Suppose there’d been no Vatican II — would the Church be better off or worse off now?
|Pope John XXIII signs the bill convoking the Second Vatican Council. CNS photo
As Catholics marked the 50th anniversary of the start of the Second Vatican Council (1962-1965) this fall, that question popped up here and there. Leaving aside the subversive intent of those who don’t really have much use for Vatican II, it’s a reasonable thing to ask.
The answer to it may be more complex than admirers of Vatican II care to admit. But it does provide a useful point of entry for understanding the most important event in the Catholic Church in the century past.
For starters, it’s easy to tick off issues and areas in Catholic life where the council obviously provided the impetus for major changes: liturgy, the laity, ecumenism and interreligious affairs, the reading and study of the Bible, the role of bishops in teaching and governance.
But having said that, it’s important to realize that new thinking had already emerged on many of these questions well before Oct. 11, 1962 — the day when Pope John XXIII convened some 2,400 bishops in St. Peter’s Basilica for the opening of the 21st general council in the history of the Church.
Take the liturgy
The liturgical movement for reforms in the Church’s public worship had been under way for more than half a century before Vatican II. And it had produced some notable results, with Pope Pius XII’s 1947 encyclical Mediator Dei (On the Sacred Liturgy) providing crucial guidance and encouragement.
Pre-Vatican II changes included reducing the fast required before receiving Communion (1953), a sweeping revision of the Holy Week rites (1956), introduction of the “dialogue Mass” involving participation by the congregation (1958) and the use of vernacular languages in the sacraments.
Still, the council clearly did open the door to further changes. Notable among these were the new rite of the Mass and the all-vernacular liturgy.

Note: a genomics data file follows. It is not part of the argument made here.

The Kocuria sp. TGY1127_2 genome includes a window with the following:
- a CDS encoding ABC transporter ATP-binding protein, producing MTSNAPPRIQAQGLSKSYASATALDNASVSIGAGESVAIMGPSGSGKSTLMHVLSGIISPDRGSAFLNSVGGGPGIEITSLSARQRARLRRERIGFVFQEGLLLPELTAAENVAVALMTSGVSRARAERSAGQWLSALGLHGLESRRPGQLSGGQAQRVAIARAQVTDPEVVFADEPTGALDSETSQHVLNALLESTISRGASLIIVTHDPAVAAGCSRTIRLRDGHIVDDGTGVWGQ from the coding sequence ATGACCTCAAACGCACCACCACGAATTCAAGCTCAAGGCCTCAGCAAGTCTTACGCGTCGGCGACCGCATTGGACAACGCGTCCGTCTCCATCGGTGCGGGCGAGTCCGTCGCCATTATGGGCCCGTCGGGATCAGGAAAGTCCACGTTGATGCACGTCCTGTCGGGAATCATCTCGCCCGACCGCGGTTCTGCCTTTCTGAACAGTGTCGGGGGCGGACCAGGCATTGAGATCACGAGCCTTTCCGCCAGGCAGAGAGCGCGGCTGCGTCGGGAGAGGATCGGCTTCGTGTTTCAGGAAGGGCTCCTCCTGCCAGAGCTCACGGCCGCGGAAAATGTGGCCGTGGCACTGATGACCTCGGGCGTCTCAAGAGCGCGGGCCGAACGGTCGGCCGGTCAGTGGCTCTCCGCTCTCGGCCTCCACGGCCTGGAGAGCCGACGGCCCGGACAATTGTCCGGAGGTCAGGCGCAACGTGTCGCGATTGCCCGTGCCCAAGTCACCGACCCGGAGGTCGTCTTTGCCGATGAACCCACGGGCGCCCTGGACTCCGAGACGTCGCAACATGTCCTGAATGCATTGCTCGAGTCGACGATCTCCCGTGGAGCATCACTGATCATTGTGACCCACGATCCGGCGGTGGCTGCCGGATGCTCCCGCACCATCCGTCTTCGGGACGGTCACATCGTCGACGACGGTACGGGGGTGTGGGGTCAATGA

But wait. There’s a continuing argument about how much liturgical change was truly authorized by Vatican II itself. Recent years have seen efforts — encouraged especially by Pope Benedict XVI — to restore the old Mass rite alongside the new and foster a wider use of Latin. In this sense, it might be said that one Vatican II contribution to the liturgy was stirring up a controversy that’s still going on.
Or consider the question of the laity and the role that they should have in the Church.
Here, too, much was happening years before the council.
By the 1920s, the lay movement called Catholic Action had become an important presence in many places. Strongly encouraged by Pope Pius XI, the idea was to recruit and train laypeople to represent the Church in the world as a counter to hostile political and social movements of the day.
Building on this experience, Vatican II went further.
Catholic Action was understood to be a setting for lay participation in the apostolate of the hierarchy. Without rejecting that model, the council taught that in baptism laypeople are called directly by Christ to an apostolate that is rightly their own. Vatican II also spoke of a universal call to holiness — in other words, the laity could and should be saints.
While much remains to be done to realize the council’s vision, the role of Catholic laity has made important progress. So have other areas of Catholic life. And so, a good case can be made that, as is sometimes said, the council “blew the lid off” efforts for reform.
But was that an entirely good thing? Pointing to the reforms already occurring before Vatican II, skeptics say lid-blowing rushed a process that would have gone better if allowed to go more slowly.
The what-ifs in this debate make it unlikely it will ever be settled. But one thing is sure. Without the council there could have been no “spirit of Vatican II” — that undefined will-o-the-wisp often invoked to justify changes the council never dreamed of.
In time, the “spirit” morphed into the claim advanced by progressives that the lasting significance of the council was to cut ties with the past and usher in ceaseless, radical change.
Pope Benedict doesn’t buy that. He points to two approaches to understanding Vatican II. One is a “hermeneutic of rupture” viewing Vatican II as a total break with tradition. The pope rejects that. The other way, which he endorses, is a hermeneutic of reform in continuity with tradition.
In line with that thinking, much of the authentic renewal in the Church during and since the council has been by way of ressourcement — a return to the sources of Catholic faith and practice: Scripture, the magisterium, and the great thinkers and teachers of the Church. Surely from that perspective, Vatican II has been a success.
Russell Shaw is an OSV contributing editor.